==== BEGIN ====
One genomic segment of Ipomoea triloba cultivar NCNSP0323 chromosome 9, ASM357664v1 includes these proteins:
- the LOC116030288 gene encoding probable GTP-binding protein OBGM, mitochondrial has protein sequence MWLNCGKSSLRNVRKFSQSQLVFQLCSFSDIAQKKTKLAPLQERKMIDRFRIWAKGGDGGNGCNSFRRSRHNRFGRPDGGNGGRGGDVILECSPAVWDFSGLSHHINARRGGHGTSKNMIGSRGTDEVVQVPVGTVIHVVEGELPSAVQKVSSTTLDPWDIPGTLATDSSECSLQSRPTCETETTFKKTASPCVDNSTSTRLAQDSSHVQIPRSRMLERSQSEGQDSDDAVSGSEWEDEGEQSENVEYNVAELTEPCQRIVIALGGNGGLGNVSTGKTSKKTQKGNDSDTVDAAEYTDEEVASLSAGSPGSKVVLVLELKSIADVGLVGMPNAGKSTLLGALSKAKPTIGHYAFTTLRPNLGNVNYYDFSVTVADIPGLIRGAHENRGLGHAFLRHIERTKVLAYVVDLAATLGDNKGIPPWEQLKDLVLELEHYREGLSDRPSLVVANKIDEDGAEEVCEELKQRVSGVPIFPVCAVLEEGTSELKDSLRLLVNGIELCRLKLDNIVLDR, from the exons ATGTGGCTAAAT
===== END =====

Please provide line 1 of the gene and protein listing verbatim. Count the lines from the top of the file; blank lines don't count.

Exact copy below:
One genomic segment of Ipomoea triloba cultivar NCNSP0323 chromosome 9, ASM357664v1 includes these proteins: